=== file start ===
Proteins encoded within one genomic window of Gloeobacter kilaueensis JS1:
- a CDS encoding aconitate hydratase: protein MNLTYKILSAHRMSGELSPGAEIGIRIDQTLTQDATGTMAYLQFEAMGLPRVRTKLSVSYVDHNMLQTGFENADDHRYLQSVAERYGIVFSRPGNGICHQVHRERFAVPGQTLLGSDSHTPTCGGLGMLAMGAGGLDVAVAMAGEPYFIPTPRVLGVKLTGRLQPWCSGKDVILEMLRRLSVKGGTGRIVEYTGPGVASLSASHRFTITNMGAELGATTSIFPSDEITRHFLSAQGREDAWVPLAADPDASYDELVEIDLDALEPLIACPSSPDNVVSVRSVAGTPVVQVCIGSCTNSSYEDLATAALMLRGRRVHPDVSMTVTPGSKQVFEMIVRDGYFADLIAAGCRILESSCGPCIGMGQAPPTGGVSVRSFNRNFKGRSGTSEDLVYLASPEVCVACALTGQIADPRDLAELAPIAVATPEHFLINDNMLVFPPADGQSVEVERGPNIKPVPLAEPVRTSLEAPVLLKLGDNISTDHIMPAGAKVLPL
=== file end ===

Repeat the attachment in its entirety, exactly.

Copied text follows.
Proteins encoded within one genomic window of Gloeobacter kilaueensis JS1:
- a CDS encoding aconitate hydratase: protein MNLTYKILSAHRMSGELSPGAEIGIRIDQTLTQDATGTMAYLQFEAMGLPRVRTKLSVSYVDHNMLQTGFENADDHRYLQSVAERYGIVFSRPGNGICHQVHRERFAVPGQTLLGSDSHTPTCGGLGMLAMGAGGLDVAVAMAGEPYFIPTPRVLGVKLTGRLQPWCSGKDVILEMLRRLSVKGGTGRIVEYTGPGVASLSASHRFTITNMGAELGATTSIFPSDEITRHFLSAQGREDAWVPLAADPDASYDELVEIDLDALEPLIACPSSPDNVVSVRSVAGTPVVQVCIGSCTNSSYEDLATAALMLRGRRVHPDVSMTVTPGSKQVFEMIVRDGYFADLIAAGCRILESSCGPCIGMGQAPPTGGVSVRSFNRNFKGRSGTSEDLVYLASPEVCVACALTGQIADPRDLAELAPIAVATPEHFLINDNMLVFPPADGQSVEVERGPNIKPVPLAEPVRTSLEAPVLLKLGDNISTDHIMPAGAKVLPL